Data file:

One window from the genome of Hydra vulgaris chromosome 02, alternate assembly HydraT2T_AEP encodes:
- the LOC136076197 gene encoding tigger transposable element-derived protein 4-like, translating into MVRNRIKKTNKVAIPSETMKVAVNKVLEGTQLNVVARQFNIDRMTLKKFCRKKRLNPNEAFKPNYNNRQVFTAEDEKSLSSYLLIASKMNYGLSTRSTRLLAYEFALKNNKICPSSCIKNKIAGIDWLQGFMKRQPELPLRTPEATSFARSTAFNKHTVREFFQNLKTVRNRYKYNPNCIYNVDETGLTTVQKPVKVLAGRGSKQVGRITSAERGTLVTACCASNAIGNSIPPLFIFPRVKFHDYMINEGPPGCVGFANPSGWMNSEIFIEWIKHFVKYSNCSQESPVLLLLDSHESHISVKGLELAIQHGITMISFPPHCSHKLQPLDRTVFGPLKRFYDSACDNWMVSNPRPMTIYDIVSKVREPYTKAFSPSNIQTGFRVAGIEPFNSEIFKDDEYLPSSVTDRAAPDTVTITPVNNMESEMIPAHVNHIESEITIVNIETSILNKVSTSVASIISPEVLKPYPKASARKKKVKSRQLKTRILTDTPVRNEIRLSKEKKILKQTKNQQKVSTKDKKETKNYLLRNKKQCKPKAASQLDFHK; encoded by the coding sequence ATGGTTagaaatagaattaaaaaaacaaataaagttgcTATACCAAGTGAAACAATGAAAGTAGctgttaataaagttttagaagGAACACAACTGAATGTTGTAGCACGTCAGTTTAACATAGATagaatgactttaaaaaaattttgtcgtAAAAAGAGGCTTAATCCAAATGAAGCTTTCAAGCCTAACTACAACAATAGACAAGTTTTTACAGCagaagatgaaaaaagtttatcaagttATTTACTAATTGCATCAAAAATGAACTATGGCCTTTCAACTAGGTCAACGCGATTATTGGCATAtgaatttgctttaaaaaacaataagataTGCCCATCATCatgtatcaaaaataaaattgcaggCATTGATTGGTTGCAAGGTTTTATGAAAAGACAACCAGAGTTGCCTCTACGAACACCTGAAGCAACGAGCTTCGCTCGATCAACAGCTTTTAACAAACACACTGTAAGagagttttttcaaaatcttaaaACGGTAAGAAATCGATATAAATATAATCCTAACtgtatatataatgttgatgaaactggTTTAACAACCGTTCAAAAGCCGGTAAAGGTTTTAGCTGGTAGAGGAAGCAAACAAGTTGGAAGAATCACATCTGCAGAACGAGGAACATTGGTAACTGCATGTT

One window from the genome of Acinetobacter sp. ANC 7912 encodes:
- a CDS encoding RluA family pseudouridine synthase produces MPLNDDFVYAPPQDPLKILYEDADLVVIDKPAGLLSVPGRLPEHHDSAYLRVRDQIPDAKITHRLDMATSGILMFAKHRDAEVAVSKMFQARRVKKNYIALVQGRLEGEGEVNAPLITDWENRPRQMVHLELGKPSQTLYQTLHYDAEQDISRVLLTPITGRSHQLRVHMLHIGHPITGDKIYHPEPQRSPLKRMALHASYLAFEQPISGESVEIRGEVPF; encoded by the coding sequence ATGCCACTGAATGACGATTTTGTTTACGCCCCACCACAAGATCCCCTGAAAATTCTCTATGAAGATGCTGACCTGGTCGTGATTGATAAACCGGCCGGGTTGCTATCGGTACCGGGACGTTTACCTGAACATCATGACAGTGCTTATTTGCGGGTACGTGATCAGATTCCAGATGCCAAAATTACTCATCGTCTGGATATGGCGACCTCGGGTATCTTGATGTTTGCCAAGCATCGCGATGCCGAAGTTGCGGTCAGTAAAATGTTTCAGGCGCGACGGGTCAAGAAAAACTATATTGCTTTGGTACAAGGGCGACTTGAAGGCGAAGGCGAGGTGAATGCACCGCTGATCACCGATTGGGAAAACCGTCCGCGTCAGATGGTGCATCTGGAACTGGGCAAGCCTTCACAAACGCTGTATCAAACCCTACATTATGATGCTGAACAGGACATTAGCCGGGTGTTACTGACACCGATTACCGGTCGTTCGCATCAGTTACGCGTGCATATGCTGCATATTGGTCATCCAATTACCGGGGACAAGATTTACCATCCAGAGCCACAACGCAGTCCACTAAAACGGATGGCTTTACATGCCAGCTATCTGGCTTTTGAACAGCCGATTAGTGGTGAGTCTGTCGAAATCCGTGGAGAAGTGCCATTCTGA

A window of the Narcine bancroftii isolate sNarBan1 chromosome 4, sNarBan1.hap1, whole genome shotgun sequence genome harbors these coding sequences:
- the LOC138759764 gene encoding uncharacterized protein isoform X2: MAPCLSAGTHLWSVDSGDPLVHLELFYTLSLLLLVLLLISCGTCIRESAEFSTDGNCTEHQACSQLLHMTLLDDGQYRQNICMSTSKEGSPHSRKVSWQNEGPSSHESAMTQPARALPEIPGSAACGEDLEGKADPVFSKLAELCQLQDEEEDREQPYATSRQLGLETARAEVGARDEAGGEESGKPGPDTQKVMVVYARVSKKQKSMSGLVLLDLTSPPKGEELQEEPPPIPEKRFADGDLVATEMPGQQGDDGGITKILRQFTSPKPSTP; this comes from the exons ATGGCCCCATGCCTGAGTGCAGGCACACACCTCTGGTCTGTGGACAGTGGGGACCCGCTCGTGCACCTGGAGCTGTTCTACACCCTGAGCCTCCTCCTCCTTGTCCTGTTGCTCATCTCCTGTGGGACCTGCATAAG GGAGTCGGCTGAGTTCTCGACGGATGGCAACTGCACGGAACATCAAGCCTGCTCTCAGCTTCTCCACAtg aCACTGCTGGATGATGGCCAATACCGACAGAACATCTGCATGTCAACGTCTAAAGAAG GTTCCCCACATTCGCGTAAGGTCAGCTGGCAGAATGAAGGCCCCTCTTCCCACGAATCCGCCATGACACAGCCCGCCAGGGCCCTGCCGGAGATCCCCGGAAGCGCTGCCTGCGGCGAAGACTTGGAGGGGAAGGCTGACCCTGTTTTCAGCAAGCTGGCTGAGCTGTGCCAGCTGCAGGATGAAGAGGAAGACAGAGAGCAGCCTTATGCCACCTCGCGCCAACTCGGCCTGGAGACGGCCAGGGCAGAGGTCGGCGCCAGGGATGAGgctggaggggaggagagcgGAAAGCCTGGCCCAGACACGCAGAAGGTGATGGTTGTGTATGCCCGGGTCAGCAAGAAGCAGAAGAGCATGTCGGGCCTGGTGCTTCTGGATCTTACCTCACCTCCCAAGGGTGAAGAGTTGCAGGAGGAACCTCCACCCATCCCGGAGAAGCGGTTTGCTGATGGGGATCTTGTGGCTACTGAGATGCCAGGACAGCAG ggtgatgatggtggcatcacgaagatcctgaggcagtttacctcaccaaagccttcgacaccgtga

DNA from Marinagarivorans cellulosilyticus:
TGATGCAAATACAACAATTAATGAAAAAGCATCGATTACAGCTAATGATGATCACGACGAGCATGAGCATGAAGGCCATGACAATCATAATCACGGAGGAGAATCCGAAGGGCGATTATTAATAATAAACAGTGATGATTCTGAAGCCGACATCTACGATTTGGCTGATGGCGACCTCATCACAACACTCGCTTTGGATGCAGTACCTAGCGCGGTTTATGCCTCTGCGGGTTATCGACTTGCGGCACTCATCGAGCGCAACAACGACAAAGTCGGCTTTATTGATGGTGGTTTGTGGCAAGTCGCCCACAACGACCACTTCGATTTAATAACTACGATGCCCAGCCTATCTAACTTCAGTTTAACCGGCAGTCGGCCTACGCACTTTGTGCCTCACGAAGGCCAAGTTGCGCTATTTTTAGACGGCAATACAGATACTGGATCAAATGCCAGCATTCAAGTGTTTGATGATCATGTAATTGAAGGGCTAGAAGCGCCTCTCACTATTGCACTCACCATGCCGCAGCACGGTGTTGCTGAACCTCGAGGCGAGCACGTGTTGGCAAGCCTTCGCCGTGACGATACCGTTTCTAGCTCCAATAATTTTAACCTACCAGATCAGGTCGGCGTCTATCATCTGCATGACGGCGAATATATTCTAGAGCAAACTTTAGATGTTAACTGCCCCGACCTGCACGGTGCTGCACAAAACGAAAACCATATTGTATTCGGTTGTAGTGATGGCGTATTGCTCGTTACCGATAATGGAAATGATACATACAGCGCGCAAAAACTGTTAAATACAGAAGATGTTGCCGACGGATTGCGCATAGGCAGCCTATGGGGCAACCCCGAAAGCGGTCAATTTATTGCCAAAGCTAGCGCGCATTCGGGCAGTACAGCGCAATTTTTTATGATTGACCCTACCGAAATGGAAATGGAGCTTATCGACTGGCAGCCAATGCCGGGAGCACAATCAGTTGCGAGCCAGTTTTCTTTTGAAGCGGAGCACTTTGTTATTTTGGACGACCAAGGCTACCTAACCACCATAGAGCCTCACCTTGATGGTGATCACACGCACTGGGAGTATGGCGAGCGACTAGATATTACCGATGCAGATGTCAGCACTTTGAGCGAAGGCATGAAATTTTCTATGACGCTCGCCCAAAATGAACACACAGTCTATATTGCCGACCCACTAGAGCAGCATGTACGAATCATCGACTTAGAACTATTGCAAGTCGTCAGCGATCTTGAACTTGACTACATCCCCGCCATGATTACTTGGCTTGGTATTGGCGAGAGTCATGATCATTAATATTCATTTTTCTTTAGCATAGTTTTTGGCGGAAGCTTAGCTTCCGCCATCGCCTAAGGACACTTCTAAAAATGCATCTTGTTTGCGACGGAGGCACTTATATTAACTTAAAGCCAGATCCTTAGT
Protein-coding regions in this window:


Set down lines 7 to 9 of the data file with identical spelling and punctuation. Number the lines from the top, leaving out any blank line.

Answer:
DNA from Marinagarivorans cellulosilyticus:
TGATGCAAATACAACAATTAATGAAAAAGCATCGATTACAGCTAATGATGATCACGACGAGCATGAGCATGAAGGCCATGACAATCATAATCACGGAGGAGAATCCGAAGGGCGATTATTAATAATAAACAGTGATGATTCTGAAGCCGACATCTACGATTTGGCTGATGGCGACCTCATCACAACACTCGCTTTGGATGCAGTACCTAGCGCGGTTTATGCCTCTGCGGGTTATCGACTTGCGGCACTCATCGAGCGCAACAACGACAAAGTCGGCTTTATTGATGGTGGTTTGTGGCAAGTCGCCCACAACGACCACTTCGATTTAATAACTACGATGCCCAGCCTATCTAACTTCAGTTTAACCGGCAGTCGGCCTACGCACTTTGTGCCTCACGAAGGCCAAGTTGCGCTATTTTTAGACGGCAATACAGATACTGGATCAAATGCCAGCATTCAAGTGTTTGATGATCATGTAATTGAAGGGCTAGAAGCGCCTCTCACTATTGCACTCACCATGCCGCAGCACGGTGTTGCTGAACCTCGAGGCGAGCACGTGTTGGCAAGCCTTCGCCGTGACGATACCGTTTCTAGCTCCAATAATTTTAACCTACCAGATCAGGTCGGCGTCTATCATCTGCATGACGGCGAATATATTCTAGAGCAAACTTTAGATGTTAACTGCCCCGACCTGCACGGTGCTGCACAAAACGAAAACCATATTGTATTCGGTTGTAGTGATGGCGTATTGCTCGTTACCGATAATGGAAATGATACATACAGCGCGCAAAAACTGTTAAATACAGAAGATGTTGCCGACGGATTGCGCATAGGCAGCCTATGGGGCAACCCCGAAAGCGGTCAATTTATTGCCAAAGCTAGCGCGCATTCGGGCAGTACAGCGCAATTTTTTATGATTGACCCTACCGAAATGGAAATGGAGCTTATCGACTGGCAGCCAATGCCGGGAGCACAATCAGTTGCGAGCCAGTTTTCTTTTGAAGCGGAGCACTTTGTTATTTTGGACGACCAAGGCTACCTAACCACCATAGAGCCTCACCTTGATGGTGATCACACGCACTGGGAGTATGGCGAGCGACTAGATATTACCGATGCAGATGTCAGCACTTTGAGCGAAGGCATGAAATTTTCTATGACGCTCGCCCAAAATGAACACACAGTCTATATTGCCGACCCACTAGAGCAGCATGTACGAATCATCGACTTAGAACTATTGCAAGTCGTCAGCGATCTTGAACTTGACTACATCCCCGCCATGATTACTTGGCTTGGTATTGGCGAGAGTCATGATCATTAATATTCATTTTTCTTTAGCATAGTTTTTGGCGGAAGCTTAGCTTCCGCCATCGCCTAAGGACACTTCTAAAAATGCATCTTGTTTGCGACGGAGGCACTTATATTAACTTAAAGCCAGATCCTTAGT
Protein-coding regions in this window: